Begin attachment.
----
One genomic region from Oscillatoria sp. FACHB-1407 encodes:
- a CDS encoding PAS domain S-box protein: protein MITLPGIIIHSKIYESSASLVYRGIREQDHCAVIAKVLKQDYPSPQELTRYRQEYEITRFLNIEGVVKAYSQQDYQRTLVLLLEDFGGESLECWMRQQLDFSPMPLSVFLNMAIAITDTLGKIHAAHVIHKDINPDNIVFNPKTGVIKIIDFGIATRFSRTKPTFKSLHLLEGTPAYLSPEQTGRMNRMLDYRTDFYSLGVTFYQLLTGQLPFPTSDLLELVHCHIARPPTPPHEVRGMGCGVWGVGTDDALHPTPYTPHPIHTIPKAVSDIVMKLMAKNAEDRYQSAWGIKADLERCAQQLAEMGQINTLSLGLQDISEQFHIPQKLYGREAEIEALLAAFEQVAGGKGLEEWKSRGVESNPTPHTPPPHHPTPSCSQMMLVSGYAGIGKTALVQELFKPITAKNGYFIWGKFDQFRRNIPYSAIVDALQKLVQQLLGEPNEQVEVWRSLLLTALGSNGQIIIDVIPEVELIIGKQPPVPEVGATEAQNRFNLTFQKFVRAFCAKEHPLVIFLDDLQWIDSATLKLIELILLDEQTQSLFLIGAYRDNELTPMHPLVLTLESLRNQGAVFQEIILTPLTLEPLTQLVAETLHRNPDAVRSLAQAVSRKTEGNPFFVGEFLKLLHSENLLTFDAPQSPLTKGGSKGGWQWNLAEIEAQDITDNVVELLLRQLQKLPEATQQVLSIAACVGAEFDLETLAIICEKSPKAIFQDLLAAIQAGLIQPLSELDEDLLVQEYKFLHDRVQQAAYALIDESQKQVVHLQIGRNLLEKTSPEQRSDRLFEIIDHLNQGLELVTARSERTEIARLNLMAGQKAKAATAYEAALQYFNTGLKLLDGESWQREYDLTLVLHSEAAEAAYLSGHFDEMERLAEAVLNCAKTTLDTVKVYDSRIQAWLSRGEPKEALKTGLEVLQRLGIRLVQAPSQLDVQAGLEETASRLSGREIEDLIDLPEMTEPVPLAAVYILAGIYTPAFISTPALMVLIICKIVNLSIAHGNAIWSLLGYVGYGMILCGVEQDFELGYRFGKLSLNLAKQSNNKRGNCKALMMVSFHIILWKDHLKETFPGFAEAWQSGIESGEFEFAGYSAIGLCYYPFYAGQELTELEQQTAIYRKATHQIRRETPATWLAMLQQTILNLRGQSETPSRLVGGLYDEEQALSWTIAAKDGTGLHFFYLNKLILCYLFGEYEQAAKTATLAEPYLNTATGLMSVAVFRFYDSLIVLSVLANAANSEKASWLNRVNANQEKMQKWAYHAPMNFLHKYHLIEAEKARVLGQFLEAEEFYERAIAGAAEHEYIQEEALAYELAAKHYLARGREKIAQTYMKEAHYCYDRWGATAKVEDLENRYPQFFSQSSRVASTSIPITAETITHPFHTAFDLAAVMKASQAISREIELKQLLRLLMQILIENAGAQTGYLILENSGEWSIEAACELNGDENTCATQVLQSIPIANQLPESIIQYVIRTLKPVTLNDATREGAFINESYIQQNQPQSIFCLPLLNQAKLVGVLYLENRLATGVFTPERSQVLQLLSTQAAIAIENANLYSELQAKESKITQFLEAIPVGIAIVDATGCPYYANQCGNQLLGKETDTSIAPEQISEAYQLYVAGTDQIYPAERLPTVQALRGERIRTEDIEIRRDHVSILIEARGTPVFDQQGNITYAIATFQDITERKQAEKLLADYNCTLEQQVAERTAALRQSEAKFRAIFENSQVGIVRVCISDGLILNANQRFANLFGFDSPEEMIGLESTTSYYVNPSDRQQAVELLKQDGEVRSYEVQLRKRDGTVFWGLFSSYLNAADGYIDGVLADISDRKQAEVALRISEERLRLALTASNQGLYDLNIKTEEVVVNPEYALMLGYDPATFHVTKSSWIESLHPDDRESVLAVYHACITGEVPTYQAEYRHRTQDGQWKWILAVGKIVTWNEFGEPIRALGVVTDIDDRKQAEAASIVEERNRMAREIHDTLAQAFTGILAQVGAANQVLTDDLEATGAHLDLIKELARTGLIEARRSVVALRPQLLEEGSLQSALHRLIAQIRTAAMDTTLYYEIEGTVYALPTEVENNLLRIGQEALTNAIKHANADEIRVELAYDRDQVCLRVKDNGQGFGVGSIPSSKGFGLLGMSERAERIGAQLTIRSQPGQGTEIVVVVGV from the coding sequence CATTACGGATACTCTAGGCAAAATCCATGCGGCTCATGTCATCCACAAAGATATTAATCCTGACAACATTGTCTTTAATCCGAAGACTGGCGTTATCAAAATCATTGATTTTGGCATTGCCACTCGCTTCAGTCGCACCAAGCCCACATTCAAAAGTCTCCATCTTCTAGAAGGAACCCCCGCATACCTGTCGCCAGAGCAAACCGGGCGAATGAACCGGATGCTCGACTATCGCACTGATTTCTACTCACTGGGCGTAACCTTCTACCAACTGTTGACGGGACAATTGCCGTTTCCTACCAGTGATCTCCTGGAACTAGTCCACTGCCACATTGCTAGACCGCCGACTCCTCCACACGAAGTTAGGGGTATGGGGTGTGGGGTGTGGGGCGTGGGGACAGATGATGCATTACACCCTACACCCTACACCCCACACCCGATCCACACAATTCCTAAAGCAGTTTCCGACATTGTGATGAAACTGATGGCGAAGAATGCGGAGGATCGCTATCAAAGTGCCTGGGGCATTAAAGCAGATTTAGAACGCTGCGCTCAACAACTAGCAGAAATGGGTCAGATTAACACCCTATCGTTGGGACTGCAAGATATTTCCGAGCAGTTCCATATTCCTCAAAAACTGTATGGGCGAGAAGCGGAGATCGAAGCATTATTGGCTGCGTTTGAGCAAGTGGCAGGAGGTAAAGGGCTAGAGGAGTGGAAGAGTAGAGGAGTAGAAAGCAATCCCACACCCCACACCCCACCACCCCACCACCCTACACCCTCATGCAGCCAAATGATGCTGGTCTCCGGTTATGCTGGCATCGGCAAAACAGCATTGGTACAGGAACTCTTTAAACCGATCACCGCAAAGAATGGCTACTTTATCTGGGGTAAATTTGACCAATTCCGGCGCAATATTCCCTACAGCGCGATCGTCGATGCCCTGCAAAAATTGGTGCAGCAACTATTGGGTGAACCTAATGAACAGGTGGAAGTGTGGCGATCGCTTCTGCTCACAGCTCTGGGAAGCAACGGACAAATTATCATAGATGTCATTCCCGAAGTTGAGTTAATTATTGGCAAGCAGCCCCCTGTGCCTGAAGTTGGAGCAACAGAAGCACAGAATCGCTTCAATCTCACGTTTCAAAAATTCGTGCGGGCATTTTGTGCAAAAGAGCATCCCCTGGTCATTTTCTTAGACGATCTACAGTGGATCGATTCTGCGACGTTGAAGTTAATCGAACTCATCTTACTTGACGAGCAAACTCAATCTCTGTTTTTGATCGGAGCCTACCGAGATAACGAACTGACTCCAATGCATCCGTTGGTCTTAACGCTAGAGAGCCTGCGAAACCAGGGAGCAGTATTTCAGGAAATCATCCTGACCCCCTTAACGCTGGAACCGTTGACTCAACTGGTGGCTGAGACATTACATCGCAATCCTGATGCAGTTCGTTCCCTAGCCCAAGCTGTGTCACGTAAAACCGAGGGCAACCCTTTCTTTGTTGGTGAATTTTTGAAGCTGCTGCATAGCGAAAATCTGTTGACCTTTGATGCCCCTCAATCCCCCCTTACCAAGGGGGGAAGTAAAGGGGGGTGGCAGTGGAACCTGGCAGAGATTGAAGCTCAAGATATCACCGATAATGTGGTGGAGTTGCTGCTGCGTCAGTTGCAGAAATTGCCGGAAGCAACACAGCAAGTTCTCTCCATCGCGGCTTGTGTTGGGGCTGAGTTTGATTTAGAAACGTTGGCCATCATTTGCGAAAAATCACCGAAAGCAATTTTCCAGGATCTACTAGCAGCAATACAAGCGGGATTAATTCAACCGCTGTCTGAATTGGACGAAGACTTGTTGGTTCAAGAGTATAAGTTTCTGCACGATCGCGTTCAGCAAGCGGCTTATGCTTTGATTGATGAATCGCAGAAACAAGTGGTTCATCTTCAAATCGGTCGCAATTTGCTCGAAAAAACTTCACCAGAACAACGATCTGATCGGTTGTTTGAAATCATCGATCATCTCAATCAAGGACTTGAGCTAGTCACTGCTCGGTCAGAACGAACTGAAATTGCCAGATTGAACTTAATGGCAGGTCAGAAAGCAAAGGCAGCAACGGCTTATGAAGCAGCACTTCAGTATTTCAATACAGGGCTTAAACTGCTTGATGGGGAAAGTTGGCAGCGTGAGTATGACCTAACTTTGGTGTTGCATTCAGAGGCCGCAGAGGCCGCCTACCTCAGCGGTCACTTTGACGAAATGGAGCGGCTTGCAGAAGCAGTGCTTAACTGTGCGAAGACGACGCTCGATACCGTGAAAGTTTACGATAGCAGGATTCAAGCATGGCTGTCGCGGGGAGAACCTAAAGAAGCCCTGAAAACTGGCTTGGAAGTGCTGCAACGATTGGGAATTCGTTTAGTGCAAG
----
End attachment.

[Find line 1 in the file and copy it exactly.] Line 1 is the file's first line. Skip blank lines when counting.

One genomic region from Oscillatoria sp. FACHB-1407 encodes: